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Re: [T3] Brake Pedal Set Up

On 20 Mar 2006 at 19:36, andy wrote:

> > The reason is to ensure that there is enough movement possible for the pedal in
> > case one circuit fails, as the pedal then moves the full distance that circuit
> > allows before pressurising the other (hopefully OK) circuit.  You don't want it
> > to hit the bulkhead before it can do that.
> this doesnt make any sense to me. from my understanding....
> a dual circuit MC uses one circuit for the fronts and one for the rear.
> they are both always active. if you lose one you still have half of your
> brakes, unlike a single.

If you look at the cross section diagram of a tandem MC you will see 
that the pedal force is applied directly to the rear circuit. The 
pressure is then transferred hydraulically from the rear circuit to 
the front circuit. If there is a leak in either circuit, that circuit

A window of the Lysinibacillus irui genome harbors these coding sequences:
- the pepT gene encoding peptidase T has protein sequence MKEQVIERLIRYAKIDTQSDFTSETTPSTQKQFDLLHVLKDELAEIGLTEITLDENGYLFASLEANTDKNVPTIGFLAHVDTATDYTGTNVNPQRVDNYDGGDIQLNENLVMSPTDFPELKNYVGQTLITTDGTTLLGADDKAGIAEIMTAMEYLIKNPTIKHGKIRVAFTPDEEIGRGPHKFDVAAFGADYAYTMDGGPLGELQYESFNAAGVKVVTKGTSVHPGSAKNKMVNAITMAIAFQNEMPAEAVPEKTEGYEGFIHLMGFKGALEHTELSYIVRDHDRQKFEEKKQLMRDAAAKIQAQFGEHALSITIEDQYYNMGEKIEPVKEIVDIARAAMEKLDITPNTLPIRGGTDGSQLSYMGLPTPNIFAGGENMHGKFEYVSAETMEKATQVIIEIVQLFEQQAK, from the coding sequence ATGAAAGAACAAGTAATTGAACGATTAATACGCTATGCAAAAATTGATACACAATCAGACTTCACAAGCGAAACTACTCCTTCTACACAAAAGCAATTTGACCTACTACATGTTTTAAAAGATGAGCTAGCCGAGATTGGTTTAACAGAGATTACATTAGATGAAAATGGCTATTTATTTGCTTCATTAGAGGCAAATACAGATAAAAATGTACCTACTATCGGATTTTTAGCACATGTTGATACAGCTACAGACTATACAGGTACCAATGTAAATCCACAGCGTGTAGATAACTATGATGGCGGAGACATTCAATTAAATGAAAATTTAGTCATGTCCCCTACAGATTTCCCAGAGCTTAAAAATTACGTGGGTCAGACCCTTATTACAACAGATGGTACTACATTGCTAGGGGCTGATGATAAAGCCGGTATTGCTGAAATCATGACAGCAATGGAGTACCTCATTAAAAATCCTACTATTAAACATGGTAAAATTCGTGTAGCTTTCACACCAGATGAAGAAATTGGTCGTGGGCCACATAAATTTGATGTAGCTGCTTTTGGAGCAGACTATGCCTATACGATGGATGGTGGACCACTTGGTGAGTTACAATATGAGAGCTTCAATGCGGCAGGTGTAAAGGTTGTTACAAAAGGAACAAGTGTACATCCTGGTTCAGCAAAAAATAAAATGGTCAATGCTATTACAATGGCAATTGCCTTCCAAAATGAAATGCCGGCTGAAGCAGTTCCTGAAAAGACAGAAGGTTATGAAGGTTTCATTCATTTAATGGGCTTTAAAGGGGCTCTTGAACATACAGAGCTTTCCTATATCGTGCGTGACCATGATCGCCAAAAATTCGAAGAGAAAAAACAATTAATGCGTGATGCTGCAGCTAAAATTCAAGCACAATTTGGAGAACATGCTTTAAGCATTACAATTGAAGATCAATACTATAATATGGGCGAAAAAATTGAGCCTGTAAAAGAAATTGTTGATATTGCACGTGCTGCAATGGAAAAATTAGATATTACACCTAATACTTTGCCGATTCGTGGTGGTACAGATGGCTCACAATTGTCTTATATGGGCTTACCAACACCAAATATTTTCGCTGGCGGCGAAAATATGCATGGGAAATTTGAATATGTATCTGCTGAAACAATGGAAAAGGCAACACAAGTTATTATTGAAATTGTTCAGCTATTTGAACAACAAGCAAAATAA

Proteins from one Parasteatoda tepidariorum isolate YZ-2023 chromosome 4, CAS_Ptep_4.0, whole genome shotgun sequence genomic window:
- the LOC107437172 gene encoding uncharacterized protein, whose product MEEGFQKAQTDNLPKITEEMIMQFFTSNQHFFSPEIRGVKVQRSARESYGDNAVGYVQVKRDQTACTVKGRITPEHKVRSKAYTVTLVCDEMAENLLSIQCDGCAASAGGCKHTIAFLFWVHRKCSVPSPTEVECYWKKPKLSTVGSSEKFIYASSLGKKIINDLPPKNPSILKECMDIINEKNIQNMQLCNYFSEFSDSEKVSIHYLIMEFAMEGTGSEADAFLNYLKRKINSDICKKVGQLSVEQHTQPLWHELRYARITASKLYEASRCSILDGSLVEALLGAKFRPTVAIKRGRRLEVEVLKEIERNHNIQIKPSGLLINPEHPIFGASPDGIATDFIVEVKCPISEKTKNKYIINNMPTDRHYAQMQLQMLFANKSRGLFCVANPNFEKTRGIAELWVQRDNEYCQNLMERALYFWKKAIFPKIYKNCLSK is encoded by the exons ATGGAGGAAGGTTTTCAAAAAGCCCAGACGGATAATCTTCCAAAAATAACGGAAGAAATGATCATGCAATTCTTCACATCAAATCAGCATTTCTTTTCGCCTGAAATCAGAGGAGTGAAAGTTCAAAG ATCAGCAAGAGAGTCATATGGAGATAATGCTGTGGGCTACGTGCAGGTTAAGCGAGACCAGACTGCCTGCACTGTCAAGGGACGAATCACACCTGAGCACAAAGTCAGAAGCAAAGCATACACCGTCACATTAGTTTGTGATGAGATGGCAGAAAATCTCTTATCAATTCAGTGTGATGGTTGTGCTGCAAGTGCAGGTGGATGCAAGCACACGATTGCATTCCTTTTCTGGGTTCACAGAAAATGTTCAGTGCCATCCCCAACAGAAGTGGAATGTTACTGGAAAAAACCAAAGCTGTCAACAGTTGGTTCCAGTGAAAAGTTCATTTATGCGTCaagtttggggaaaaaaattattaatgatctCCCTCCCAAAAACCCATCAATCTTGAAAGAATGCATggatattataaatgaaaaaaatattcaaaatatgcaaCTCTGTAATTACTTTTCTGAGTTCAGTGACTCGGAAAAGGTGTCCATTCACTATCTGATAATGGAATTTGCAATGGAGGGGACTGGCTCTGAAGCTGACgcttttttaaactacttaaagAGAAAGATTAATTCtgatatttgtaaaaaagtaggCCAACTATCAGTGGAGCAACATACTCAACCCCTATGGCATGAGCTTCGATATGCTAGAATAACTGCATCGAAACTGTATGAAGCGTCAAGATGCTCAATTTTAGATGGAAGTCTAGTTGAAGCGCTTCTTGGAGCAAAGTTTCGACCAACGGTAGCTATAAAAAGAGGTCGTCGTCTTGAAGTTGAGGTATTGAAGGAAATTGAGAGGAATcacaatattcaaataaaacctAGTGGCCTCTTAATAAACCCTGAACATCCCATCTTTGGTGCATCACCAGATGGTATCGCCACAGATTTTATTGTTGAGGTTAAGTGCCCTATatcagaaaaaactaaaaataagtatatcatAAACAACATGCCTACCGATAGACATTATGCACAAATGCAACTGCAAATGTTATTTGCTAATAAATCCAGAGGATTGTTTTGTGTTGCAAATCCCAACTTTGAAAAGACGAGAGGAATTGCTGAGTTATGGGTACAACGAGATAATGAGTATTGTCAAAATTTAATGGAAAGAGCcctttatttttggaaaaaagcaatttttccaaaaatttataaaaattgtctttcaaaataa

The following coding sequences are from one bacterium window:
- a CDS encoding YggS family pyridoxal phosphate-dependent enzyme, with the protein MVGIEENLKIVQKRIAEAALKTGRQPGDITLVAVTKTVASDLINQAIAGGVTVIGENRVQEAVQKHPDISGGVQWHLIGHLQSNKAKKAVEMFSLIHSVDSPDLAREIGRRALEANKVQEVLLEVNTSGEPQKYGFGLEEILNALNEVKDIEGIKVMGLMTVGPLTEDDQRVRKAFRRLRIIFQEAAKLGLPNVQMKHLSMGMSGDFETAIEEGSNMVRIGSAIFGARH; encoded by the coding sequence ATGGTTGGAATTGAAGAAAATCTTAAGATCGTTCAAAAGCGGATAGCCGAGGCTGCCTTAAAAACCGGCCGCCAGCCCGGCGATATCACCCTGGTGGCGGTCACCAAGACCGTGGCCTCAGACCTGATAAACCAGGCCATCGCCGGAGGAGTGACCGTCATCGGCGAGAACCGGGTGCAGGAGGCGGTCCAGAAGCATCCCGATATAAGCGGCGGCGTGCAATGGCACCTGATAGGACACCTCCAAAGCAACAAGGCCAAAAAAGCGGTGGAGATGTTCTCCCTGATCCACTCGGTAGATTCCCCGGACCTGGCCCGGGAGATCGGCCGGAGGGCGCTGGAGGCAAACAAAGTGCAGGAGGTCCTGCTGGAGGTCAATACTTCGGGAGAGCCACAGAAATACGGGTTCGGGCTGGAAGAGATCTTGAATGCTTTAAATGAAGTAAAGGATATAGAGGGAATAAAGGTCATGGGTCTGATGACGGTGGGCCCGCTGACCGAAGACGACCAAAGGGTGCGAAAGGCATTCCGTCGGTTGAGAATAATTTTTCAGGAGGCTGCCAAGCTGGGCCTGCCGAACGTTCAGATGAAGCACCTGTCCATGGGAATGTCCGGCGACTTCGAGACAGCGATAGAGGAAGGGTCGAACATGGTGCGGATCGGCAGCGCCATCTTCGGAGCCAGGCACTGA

collapses. The amount of collapse is limited by the construction of 
the front and rear pistons, but the collapse still consumes 
significant pedal travel.

If the pushrod is incorrectly adjusted, it is possible to set things 
up so when one circuit fails you will run out of pedal travel before 
you get the remaining circuit to work.  

The available pedal stroke is almost never a problem as long as both 
circuits are working correctly; it's only when one circuit fails that 
it becomes important.

> the reason the mc needs to fully disengage is to allow the pressure
> release ports to open. otherwise there will always be pressure on the
> brakes, your mileage will suffer, they could overheat and they will wear
> out prematurely.

Exactly right.  ;-)

Jim Adney, jadney@vwtype3.org
Madison, Wisconsin, USA

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